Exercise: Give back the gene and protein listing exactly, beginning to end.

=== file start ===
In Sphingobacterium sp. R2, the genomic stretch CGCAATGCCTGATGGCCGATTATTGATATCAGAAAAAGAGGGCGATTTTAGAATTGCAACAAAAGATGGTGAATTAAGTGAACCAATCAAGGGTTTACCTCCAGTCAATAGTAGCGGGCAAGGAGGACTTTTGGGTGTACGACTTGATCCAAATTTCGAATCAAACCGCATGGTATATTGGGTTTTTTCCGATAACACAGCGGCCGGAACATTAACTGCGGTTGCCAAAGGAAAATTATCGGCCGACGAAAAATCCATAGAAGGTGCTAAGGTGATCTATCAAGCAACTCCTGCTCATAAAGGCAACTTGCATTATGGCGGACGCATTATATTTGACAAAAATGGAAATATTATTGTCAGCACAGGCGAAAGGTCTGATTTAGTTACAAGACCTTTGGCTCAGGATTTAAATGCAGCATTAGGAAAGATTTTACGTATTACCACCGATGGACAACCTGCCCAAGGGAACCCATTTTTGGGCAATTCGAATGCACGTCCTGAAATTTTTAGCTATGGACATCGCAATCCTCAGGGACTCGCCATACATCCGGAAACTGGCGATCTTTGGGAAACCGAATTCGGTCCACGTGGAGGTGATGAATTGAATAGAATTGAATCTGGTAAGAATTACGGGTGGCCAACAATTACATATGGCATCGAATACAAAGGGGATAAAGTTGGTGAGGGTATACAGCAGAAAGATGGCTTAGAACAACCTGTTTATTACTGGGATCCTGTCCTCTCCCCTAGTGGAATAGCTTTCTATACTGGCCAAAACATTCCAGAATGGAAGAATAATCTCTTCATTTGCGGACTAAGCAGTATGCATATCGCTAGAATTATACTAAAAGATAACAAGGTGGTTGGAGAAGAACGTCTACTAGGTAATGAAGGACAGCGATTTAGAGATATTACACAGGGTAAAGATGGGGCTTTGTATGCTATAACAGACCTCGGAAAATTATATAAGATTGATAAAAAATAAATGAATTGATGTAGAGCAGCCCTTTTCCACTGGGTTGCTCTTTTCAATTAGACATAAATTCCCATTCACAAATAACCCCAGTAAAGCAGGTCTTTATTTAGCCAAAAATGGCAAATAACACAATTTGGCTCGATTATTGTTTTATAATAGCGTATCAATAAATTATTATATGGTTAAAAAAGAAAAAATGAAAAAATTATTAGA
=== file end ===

In Sphingobacterium sp. R2, the genomic stretch CGCAATGCCTGATGGCCGATTATTGATATCAGAAAAAGAGGGCGATTTTAGAATTGCAACAAAAGATGGTGAATTAAGTGAACCAATCAAGGGTTTACCTCCAGTCAATAGTAGCGGGCAAGGAGGACTTTTGGGTGTACGACTTGATCCAAATTTCGAATCAAACCGCATGGTATATTGGGTTTTTTCCGATAACACAGCGGCCGGAACATTAACTGCGGTTGCCAAAGGAAAATTATCGGCCGACGAAAAATCCATAGAAGGTGCTAAGGTGATCTATCAAGCAACTCCTGCTCATAAAGGCAACTTGCATTATGGCGGACGCATTATATTTGACAAAAATGGAAATATTATTGTCAGCACAGGCGAAAGGTCTGATTTAGTTACAAGACCTTTGGCTCAGGATTTAAATGCAGCATTAGGAAAGATTTTACGTATTACCACCGATGGACAACCTGCCCAAGGGAACCCATTTTTGGGCAATTCGAATGCACGTCCTGAAATTTTTAGCTATGGACATCGCAATCCTCAGGGACTCGCCATACATCCGGAAACTGGCGATCTTTGGGAAACCGAATTCGGTCCACGTGGAGGTGATGAATTGAATAGAATTGAATCTGGTAAGAATTACGGGTGGCCAACAATTACATATGGCATCGAATACAAAGGGGATAAAGTTGGTGAGGGTATACAGCAGAAAGATGGCTTAGAACAACCTGTTTATTACTGGGATCCTGTCCTCTCCCCTAGTGGAATAGCTTTCTATACTGGCCAAAACATTCCAGAATGGAAGAATAATCTCTTCATTTGCGGACTAAGCAGTATGCATATCGCTAGAATTATACTAAAAGATAACAAGGTGGTTGGAGAAGAACGTCTACTAGGTAATGAAGGACAGCGATTTAGAGATATTACACAGGGTAAAGATGGGGCTTTGTATGCTATAACAGACCTCGGAAAATTATATAAGATTGATAAAAAATAAATGAATTGATGTAGAGCAGCCCTTTTCCACTGGGTTGCTCTTTTCAATTAGACATAAATTCCCATTCACAAATAACCCCAGTAAAGCAGGTCTTTATTTAGCCAAAAATGGCAAATAACACAATTTGGCTCGATTATTGTTTTATAATAGCGTATCAATAAATTATTATATGGTTAAAAAAGAAAAAATGAAAAAATTATTAGA